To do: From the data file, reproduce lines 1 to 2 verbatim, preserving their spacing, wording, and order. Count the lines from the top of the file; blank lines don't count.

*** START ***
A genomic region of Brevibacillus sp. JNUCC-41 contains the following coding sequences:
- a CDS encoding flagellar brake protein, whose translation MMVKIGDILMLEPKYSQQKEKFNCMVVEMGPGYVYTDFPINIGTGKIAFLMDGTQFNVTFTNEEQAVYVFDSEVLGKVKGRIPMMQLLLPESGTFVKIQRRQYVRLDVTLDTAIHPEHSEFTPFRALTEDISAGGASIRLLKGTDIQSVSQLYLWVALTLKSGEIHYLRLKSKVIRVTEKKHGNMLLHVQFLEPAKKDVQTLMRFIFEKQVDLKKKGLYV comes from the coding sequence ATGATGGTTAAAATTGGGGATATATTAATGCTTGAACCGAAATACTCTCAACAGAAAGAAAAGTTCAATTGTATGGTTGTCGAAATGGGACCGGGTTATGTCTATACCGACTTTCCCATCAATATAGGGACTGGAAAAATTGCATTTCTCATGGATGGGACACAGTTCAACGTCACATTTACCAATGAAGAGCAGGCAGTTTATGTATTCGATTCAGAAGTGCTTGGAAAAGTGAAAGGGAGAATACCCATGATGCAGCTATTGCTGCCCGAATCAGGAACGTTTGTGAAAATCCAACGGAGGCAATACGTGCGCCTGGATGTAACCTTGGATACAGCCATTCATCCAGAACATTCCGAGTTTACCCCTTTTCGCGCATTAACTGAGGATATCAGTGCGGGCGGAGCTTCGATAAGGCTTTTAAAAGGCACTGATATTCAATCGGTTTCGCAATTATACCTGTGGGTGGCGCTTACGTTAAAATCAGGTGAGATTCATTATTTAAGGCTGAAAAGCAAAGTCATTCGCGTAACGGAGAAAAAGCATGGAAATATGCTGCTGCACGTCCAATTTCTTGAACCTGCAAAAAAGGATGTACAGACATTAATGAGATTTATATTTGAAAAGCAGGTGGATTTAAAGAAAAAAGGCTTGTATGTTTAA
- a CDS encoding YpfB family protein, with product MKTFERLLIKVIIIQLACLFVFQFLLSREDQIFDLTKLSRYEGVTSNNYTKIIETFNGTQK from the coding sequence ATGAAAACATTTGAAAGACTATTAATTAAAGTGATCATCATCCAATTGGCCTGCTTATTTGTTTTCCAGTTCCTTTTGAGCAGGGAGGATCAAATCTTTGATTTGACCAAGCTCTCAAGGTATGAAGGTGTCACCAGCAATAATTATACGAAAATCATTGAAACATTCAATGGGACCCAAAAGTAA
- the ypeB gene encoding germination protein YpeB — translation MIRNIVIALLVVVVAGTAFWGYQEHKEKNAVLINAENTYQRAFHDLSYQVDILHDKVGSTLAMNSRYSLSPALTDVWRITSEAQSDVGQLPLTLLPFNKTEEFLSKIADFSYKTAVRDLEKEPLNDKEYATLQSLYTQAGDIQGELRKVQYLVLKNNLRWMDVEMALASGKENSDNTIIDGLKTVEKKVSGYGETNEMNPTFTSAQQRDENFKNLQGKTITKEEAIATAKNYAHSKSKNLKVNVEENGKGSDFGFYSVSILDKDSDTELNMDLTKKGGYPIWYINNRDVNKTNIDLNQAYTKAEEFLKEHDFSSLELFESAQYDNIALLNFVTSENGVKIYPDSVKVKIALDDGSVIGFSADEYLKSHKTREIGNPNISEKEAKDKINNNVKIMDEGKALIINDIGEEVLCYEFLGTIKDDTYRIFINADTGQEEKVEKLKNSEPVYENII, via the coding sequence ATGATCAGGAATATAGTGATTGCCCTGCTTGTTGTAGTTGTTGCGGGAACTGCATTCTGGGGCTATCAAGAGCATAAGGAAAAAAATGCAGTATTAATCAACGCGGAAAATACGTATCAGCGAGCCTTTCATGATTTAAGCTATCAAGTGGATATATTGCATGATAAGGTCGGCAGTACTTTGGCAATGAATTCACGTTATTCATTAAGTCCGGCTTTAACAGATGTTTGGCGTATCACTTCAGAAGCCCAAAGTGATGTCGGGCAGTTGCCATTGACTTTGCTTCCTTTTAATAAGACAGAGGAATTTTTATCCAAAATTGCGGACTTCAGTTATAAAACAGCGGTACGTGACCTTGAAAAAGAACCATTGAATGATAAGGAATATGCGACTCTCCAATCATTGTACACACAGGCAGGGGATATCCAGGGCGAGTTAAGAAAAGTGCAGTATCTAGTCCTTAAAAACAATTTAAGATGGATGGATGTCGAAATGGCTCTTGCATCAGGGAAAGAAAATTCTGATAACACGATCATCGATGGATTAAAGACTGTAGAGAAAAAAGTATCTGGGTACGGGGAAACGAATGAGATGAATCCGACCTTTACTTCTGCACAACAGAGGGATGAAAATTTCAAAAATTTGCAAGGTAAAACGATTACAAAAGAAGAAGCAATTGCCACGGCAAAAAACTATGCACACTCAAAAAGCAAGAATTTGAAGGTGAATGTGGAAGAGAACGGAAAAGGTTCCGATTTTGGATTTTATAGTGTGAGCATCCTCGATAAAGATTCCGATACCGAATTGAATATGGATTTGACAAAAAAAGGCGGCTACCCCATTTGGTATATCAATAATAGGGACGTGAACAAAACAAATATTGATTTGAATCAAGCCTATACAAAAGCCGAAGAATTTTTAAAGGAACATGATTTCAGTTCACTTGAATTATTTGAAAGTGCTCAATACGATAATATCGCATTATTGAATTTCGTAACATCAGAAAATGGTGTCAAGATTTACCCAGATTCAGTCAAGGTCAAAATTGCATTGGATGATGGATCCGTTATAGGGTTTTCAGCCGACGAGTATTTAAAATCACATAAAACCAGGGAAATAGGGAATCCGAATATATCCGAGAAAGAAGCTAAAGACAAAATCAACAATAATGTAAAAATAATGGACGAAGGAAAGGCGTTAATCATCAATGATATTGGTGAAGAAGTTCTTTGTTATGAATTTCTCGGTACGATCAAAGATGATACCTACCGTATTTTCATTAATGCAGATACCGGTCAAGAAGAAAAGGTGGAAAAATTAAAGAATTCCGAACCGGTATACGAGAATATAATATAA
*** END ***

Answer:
A genomic region of Brevibacillus sp. JNUCC-41 contains the following coding sequences:
- a CDS encoding flagellar brake protein, whose translation MMVKIGDILMLEPKYSQQKEKFNCMVVEMGPGYVYTDFPINIGTGKIAFLMDGTQFNVTFTNEEQAVYVFDSEVLGKVKGRIPMMQLLLPESGTFVKIQRRQYVRLDVTLDTAIHPEHSEFTPFRALTEDISAGGASIRLLKGTDIQSVSQLYLWVALTLKSGEIHYLRLKSKVIRVTEKKHGNMLLHVQFLEPAKKDVQTLMRFIFEKQVDLKKKGLYV comes from the coding sequence ATGATGGTTAAAATTGGGGATATATTAATGCTTGAACCGAAATACTCTCAACAGAAAGAAAAGTTCAATTGTATGGTTGTCGAAATGGGACCGGGTTATGTCTATACCGACTTTCCCATCAATATAGGGACTGGAAAAATTGCATTTCTCATGGATGGGACACAGTTCAACGTCACATTTACCAATGAAGAGCAGGCAGTTTATGTATTCGATTCAGAAGTGCTTGGAAAAGTGAAAGGGAGAATACCCATGATGCAGCTATTGCTGCCCGAATCAGGAACGTTTGTGAAAATCCAACGGAGGCAATACGTGCGCCTGGATGTAACCTTGGATACAGCCATTCATCCAGAACATTCCGAGTTTACCCCTTTTCGCGCATTAACTGAGGATATCAGTGCGGGCGGAGCTTCGATAAGGCTTTTAAAAGGCACTGATATTCAATCGGTTTCGCAATTATACCTGTGGGTGGCGCTTACGTTAAAATCAGGTGAGATTCATTATTTAAGGCTGAAAAGCAAAGTCATTCGCGTAACGGAGAAAAAGCATGGAAATATGCTGCTGCACGTCCAATTTCTTGAACCTGCAAAAAAGGATGTACAGACATTAATGAGATTTATATTTGAAAAGCAGGTGGATTTAAAGAAAAAAGGCTTGTATGTTTAA